8 Common Misconceptions About the Bloodborne Pathogens Standard Debunked

Jan 18, 24 8 Common Misconceptions About the Bloodborne Pathogens Standard Debunked

Posted by in Suture Needle

The OSHA Bloodborne Pathogens standard aims to limit your occupational exposure as a healthcare worker to contaminated blood and bodily fluids. However, decades after its introduction, you may still need to understand some essential requirements. This debunks eight common misconceptions surrounding the Bloodborne Pathogens Standard from your perspective as a healthcare professional. Misconception #1: Who Benefits: The standard protects all of you with reasonably anticipated exposure risks. This includes physicians, technicians, janitors and other support staff who may come into contact with hazards. Misconception #2: Vaccines Compliance Requirements: While hepatitis B vaccination is mandated, you must follow all other exposure control provisions even if vaccinated. For example, you would still need to use personal protective equipment. Misconception #3: Training: You need bloodborne pathogens training when hired, whenever your duties change and following any exposure incidents. Annual refreshers are also required to maintain compliance. Misconception #4: Written Plans Required for Dentistry: All covered employers, including dentists, must maintain an exposure control plan outlining their protective policies and post-exposure procedures. Misconception #5: Offsite Services: Home healthcare, medical transport, and other offsite services still need to assess exposure risks and implement appropriate controls. If you work in mobile services, safety precautions are still essential. Misconception #6: Compliance Records: Your medical records, training documents and exposure plans must be retained for the duration of employment plus 30 years. Proper record storage protocols should be followed. Misconception #7: Exposure Incidents: Needle sticks happen more often than you may realize. You need to report quickly and follow up on any potential exposures. Sharp injury logs must be maintained. Misconception #8: Blood Testing After Exposure: While recommended, post-exposure blood testing of sources requires informed consent. Your testing after exposure is also voluntary unless state law mandates it. But counselling should still be provided. Accurate knowledge regarding this complex standard allows you and your healthcare leaders to create safer workplaces and protect personnel and patients from infection transmission. Ongoing training to clarify these common misconceptions is...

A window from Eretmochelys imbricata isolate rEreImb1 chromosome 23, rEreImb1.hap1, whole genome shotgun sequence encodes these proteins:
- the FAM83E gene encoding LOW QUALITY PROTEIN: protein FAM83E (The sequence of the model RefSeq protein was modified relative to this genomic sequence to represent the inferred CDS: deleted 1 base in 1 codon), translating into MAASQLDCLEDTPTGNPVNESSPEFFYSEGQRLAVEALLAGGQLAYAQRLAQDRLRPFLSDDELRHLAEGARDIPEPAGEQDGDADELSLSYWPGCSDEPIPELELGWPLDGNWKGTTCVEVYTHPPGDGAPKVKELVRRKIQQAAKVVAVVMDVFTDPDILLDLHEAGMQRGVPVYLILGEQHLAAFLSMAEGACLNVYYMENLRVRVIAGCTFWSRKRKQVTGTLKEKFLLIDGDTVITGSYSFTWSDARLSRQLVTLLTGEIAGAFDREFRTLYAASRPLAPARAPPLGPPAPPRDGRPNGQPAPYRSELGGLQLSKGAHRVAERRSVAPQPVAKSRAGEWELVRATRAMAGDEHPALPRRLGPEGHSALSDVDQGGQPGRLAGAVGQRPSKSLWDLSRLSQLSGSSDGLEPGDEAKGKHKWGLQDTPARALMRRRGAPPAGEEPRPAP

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Finding the Best Solutions for Sharps Safety

Jan 13, 23 Finding the Best Solutions for Sharps Safety

Posted by in Suture Needle

You accept specific risks associated with your procedures every time you enter the operating room. While many of these risks belong to the patient, others can impact you and your surgical team. Sharps safety is one of the most crucial elements of keeping everyone healthy, including the medical team. The following products can improve safety levels. Robotic and Laparoscopic Closure Systems The most dangerous time of any operation is during closure. As you place sutures, needles are often passed back and forth, amplifying the risk of accidental needle sticks. You can eliminate the back and forth during robotic and laparoscopic procedures and ensure sharps safety. Closure systems offer fast, simple delivery and require minimal insertion depth to provide accurate closures that heal well. These closure systems minimize needle handling and protect the surgeon and the support team. Needle Traps Needle traps safely and securely store suture needles during the procedure to ensure easy access and reduce the need to pass needles back and forth. One side of the traps contains new needles, pre-threaded for each suture. After using the needle, the other side of the trap consists of a disposal unit that secures used needles while keeping them out of the way. These traps can mount to the surgical drape, a wrist strap, or a barrier kit. Barrier Kits Barrier kits are a sharps safety device designed to be worn by the surgeon to provide easy access to suture needles. These kits include a needle trap with ergonomic positioning to streamline the closure process. The scrub tech no longer has to worry about passing new needles to the surgeon, receiving used needles, and completing a needle count at the end of the procedure. If you’re interested in products to increase sharps safety, visit Sharp Fluidics...

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